Monday, March 31, 2014

Do you leave your keys in your car?

I watched a feverish discussion on an internet site recently where someone had left their keys in the car, it had been stolen (d'uh!) and then they wondered why their insurance didn't cover it.
Most motor insurance policies contain an exclusion clause (or a condition) that effectively removes cover for theft, attempted theft and malicious damage if the ignition keys or key fob were left in or on the car. The wording is almost verbatim if you look in an English insurance policy. In the US it's normally a little more obscured, via phrases such as "ordinarily vigilent" or "at fault".
Whilst many insurance companies will hide these exclusions in the fine print, some are a lot more open about it, going so far as to give you extremely un-subtle hints right up front. For example, here's what Geico has to say:
When you contact GEICO, have the following information available: Location of all keys to the vehicle before and after the theft. (source)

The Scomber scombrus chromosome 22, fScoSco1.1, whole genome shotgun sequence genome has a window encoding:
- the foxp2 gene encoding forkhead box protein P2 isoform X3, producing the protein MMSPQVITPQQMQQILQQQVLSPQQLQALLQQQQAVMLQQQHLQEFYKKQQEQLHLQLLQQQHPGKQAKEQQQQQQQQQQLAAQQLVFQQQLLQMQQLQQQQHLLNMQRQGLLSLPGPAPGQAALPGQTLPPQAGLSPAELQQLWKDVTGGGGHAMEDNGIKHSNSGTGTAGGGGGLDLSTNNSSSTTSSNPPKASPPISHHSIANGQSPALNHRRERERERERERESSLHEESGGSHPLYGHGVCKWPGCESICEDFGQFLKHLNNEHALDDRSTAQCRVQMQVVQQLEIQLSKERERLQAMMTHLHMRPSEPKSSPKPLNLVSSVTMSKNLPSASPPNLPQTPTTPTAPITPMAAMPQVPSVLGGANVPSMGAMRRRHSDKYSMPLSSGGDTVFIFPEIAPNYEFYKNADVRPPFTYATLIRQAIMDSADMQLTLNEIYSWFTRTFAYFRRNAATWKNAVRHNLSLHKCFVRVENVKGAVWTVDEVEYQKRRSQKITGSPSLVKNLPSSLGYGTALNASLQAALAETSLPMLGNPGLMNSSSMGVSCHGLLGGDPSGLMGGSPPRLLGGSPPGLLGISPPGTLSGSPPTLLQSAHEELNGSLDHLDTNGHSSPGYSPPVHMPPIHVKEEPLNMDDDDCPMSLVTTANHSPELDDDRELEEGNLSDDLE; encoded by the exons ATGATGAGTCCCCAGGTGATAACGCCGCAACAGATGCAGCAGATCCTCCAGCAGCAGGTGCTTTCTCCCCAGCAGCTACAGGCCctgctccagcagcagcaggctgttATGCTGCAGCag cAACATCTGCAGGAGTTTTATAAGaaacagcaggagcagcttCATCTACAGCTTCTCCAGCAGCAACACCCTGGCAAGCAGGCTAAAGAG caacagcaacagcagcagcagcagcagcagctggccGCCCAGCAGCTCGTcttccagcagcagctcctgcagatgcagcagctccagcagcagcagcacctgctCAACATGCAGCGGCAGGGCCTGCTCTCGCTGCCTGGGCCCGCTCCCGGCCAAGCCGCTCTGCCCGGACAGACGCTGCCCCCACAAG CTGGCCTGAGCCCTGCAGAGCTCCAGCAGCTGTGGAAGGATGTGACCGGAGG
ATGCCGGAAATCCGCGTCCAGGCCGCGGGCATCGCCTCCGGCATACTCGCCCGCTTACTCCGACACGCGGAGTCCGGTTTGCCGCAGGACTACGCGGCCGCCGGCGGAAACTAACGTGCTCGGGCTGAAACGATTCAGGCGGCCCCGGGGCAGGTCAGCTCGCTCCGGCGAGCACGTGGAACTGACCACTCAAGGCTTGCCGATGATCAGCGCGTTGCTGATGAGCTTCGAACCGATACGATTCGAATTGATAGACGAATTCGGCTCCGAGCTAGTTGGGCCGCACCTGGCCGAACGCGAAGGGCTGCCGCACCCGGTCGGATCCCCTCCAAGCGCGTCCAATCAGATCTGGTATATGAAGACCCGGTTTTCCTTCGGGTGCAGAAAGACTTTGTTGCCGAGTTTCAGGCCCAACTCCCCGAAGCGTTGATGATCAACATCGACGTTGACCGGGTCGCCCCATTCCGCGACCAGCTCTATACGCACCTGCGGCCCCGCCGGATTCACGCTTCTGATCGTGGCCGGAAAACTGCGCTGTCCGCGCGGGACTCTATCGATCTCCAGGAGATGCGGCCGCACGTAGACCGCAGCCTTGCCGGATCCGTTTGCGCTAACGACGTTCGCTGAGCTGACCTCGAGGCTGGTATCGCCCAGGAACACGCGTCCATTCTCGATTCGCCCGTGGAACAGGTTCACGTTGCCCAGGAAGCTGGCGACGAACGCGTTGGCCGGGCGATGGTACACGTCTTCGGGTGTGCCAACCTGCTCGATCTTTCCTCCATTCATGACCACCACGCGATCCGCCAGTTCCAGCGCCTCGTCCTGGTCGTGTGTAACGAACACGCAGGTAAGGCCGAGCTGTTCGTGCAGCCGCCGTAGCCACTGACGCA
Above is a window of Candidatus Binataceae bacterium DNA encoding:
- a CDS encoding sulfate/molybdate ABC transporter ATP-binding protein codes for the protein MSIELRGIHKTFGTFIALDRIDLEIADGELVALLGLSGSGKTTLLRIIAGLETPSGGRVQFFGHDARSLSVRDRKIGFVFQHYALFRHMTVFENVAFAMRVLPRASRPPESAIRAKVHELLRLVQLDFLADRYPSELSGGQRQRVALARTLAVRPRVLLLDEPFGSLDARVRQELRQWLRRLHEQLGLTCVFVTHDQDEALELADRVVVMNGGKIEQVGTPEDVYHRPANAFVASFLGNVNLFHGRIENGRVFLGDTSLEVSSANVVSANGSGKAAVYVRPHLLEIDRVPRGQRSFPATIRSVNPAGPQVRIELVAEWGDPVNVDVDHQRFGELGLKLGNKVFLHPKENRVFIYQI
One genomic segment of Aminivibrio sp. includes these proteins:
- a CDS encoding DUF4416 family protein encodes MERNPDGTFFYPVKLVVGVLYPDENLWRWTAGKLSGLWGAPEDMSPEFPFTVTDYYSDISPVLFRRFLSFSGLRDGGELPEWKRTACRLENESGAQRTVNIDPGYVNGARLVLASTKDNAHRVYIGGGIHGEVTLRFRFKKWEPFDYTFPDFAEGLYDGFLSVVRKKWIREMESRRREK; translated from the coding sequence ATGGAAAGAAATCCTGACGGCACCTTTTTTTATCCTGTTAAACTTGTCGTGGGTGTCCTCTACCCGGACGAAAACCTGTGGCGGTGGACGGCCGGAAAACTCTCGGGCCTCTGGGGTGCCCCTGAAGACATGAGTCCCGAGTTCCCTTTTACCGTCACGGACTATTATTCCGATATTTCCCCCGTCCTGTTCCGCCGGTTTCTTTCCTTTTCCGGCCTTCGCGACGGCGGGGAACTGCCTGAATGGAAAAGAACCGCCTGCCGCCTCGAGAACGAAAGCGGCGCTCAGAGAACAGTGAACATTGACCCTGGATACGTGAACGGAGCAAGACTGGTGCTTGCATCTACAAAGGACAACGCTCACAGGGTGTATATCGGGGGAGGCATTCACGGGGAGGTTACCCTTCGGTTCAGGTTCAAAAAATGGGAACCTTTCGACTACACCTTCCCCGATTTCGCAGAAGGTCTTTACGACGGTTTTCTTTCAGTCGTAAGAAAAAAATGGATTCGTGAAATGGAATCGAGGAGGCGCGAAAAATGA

That's a pretty big hint. It's posted on their website, in all their documentation and on the insurance card you carry, right under the 1-800 number.
AllState are similarly obsessed:
It helps if you can give a good description of your vehicle, the location of all your keys ...(source)
Every insurance company has these words prominently in their documents and websites: Always lock your car and take your keys with you.

I'm sure if you took your insurance company to court, they might eventually pay out, but the general rule of thumb here is this : if you're a dumbass and your car gets stolen as a result, don't expect to be covered.